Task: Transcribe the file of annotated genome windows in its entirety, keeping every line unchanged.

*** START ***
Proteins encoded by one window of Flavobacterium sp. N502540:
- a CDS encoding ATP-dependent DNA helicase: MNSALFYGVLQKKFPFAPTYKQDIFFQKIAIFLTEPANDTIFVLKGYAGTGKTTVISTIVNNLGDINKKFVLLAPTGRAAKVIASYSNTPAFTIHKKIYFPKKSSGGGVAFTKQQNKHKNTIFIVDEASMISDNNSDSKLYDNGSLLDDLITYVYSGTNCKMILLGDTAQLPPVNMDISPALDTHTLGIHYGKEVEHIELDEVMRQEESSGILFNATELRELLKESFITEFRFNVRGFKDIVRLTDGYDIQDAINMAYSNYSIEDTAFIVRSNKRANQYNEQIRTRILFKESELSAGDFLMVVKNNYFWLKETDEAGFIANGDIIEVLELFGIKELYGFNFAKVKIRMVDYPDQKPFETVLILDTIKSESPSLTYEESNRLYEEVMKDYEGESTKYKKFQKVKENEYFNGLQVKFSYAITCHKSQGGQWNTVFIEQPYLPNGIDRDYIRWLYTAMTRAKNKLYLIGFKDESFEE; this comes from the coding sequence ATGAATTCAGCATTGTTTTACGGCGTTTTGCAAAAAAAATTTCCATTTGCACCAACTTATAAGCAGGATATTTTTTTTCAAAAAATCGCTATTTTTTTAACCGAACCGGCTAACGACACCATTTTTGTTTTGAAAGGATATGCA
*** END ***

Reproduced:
Proteins encoded by one window of Flavobacterium sp. N502540:
- a CDS encoding ATP-dependent DNA helicase: MNSALFYGVLQKKFPFAPTYKQDIFFQKIAIFLTEPANDTIFVLKGYAGTGKTTVISTIVNNLGDINKKFVLLAPTGRAAKVIASYSNTPAFTIHKKIYFPKKSSGGGVAFTKQQNKHKNTIFIVDEASMISDNNSDSKLYDNGSLLDDLITYVYSGTNCKMILLGDTAQLPPVNMDISPALDTHTLGIHYGKEVEHIELDEVMRQEESSGILFNATELRELLKESFITEFRFNVRGFKDIVRLTDGYDIQDAINMAYSNYSIEDTAFIVRSNKRANQYNEQIRTRILFKESELSAGDFLMVVKNNYFWLKETDEAGFIANGDIIEVLELFGIKELYGFNFAKVKIRMVDYPDQKPFETVLILDTIKSESPSLTYEESNRLYEEVMKDYEGESTKYKKFQKVKENEYFNGLQVKFSYAITCHKSQGGQWNTVFIEQPYLPNGIDRDYIRWLYTAMTRAKNKLYLIGFKDESFEE; this comes from the coding sequence ATGAATTCAGCATTGTTTTACGGCGTTTTGCAAAAAAAATTTCCATTTGCACCAACTTATAAGCAGGATATTTTTTTTCAAAAAATCGCTATTTTTTTAACCGAACCGGCTAACGACACCATTTTTGTTTTGAAAGGATATGCA